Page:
Growing Washington Co. needs new infrastructure

More than 126,000 people will be moving to Washington County over 20 years

Major growth in Washington County means a lot of money will be allocated to expand the current infrastructure. (KOIN)

WASHINGTON CO., Ore. (KOIN) — Washington County is expected to grow substantially over the next 20 years, which means a lot of money will be put towards expanding the region’s current infrastructure.

Metro recently projected more than 126,000 people will be moving to Washington County in the coming decades.

County leaders say they’ve been planning for this growth for years.

More than 126,000 people will be moving to Washington County over 20 years. (KOIN)
More than 126,000 people will be moving to Washington County over 20 years. (KOIN)

As part of its 20-year plan, the county recently brought 4 major growth areas into the urban growth boundary: North Bethany in unincorporated Washington County, River Terrace in Tigard, Cooper Mountain in Beaverton and South Hillsboro.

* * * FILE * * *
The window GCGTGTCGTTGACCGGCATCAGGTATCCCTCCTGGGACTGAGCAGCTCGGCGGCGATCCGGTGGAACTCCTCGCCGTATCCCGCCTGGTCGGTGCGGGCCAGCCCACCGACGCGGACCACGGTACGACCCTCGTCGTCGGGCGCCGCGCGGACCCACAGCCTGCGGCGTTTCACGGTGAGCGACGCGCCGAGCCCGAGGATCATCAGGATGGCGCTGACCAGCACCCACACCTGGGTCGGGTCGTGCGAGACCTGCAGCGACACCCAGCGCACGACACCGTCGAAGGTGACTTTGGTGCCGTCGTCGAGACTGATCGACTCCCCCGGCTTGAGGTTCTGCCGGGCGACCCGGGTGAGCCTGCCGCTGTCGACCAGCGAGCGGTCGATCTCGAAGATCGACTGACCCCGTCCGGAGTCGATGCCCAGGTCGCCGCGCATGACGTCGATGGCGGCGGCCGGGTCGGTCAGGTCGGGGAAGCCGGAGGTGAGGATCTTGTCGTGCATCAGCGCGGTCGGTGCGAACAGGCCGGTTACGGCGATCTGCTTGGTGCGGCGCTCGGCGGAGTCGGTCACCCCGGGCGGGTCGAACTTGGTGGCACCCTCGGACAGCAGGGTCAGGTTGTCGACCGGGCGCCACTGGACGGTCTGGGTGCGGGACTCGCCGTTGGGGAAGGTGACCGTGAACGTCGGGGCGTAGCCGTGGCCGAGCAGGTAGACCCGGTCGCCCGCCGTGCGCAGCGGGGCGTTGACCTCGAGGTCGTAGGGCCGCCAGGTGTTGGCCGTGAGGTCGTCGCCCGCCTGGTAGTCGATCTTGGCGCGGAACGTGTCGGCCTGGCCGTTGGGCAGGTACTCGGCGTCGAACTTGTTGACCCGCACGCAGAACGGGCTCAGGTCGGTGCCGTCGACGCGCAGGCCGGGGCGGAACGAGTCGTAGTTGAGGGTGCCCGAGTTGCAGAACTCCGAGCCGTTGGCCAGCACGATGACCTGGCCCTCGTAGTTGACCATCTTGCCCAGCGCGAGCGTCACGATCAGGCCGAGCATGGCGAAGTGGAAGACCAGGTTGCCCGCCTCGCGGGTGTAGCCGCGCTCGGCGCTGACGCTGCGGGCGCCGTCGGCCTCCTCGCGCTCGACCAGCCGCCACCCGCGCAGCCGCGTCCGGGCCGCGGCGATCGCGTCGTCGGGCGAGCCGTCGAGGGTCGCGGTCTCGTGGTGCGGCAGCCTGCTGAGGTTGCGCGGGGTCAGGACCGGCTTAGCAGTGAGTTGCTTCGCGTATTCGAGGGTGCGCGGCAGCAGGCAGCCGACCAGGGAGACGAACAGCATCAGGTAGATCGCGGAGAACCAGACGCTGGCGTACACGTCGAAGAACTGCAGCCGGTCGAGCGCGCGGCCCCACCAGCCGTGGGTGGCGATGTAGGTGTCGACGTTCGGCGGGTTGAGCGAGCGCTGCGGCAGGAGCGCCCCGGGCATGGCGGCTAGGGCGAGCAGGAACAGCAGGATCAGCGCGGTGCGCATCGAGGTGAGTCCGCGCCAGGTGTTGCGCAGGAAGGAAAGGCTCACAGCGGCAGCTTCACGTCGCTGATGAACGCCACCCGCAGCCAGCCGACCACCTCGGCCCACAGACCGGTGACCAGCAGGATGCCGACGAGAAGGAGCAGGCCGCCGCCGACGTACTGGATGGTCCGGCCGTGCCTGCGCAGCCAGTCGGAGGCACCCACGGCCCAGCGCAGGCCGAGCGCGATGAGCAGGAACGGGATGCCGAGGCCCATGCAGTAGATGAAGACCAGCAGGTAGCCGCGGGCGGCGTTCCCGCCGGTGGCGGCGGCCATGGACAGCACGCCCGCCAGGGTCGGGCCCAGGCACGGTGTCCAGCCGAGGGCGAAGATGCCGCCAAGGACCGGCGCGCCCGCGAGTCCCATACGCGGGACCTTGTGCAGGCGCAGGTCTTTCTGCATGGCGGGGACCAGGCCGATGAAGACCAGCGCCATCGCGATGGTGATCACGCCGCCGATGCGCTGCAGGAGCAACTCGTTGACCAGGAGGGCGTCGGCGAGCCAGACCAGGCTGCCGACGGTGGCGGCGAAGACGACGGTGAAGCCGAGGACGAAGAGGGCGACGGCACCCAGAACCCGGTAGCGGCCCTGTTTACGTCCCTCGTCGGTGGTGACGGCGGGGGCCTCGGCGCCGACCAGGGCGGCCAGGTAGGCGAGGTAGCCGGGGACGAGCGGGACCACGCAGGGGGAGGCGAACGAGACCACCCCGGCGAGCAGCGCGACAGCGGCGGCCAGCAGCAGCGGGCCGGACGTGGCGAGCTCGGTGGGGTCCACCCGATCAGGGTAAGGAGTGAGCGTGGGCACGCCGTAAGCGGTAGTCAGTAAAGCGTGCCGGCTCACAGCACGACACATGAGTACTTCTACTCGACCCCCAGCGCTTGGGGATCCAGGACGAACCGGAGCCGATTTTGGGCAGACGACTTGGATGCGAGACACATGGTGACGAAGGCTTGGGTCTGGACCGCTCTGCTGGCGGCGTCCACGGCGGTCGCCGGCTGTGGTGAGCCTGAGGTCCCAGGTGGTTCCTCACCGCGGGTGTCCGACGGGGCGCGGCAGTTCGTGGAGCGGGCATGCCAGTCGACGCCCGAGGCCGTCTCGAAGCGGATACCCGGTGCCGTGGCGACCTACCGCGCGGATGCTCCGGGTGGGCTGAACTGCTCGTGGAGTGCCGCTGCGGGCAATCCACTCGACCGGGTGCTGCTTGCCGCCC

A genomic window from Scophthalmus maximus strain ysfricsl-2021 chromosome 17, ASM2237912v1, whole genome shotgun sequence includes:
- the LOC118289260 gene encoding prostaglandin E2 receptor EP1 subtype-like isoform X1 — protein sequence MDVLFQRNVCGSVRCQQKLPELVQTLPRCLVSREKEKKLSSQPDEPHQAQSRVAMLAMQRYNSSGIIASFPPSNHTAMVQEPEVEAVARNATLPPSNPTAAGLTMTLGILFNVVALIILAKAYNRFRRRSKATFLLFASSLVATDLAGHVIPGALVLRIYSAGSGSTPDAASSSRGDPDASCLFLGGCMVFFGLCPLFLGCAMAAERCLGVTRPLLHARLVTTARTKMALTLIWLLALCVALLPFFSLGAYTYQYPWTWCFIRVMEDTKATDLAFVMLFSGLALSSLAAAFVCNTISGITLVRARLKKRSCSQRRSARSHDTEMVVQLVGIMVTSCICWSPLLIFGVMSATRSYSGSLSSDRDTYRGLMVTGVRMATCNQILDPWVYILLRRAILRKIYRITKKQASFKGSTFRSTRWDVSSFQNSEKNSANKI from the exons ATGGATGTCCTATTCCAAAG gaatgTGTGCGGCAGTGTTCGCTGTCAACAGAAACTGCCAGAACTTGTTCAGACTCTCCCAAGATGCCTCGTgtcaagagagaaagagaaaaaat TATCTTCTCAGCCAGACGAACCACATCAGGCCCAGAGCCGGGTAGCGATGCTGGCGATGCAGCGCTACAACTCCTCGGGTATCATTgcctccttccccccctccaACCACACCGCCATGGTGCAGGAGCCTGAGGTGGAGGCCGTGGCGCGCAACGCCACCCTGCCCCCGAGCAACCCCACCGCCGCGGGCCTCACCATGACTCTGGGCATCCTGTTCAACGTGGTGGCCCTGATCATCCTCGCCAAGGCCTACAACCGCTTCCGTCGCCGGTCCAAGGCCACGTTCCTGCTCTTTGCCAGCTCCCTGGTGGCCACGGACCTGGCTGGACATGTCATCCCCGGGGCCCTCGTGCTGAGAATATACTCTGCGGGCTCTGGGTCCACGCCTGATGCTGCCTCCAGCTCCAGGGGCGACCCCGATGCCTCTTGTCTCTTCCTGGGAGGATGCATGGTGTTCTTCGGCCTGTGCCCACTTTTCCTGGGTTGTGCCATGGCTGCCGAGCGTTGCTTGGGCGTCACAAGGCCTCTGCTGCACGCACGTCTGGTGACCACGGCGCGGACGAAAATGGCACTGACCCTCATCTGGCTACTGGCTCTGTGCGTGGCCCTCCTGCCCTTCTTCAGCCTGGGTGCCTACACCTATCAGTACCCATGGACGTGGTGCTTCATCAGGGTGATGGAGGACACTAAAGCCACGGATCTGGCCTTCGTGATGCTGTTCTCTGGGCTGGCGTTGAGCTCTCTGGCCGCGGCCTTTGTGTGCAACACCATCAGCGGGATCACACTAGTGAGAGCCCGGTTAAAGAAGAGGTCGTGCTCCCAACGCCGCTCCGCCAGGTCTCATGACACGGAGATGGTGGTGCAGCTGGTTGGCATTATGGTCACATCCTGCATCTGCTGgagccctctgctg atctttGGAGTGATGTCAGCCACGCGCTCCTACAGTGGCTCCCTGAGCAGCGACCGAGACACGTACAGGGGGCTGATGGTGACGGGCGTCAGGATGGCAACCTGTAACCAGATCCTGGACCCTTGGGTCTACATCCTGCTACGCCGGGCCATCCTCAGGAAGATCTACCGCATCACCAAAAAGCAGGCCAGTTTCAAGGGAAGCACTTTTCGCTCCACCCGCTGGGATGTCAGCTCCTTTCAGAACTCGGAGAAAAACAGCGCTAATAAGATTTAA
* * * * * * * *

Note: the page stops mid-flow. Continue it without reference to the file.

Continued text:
“Together they are all currently in various states of permitting,” Director of Land Use and Transportation Andrew Singelakis said. “It’s going to result in about 18,000 dwelling units, primarily single-family homes and multi-level homes as well.”

As new developments pop up, the county’s existing infrastructure will need to be expanded. A city partnership was created to help develop a transportation finance program that will help fund new roadways needed in growth areas.

Singelakis says the program will allocate $175 million over 5 years. Washington County will foot 2/3 of the bill, with most of the money coming from bonds.

County leaders are also looking further into the future to plan for even more growth.

“There are also urban reserves which could end up being brought into the urban growth boundary at some point in the future,” Singelakis explained.

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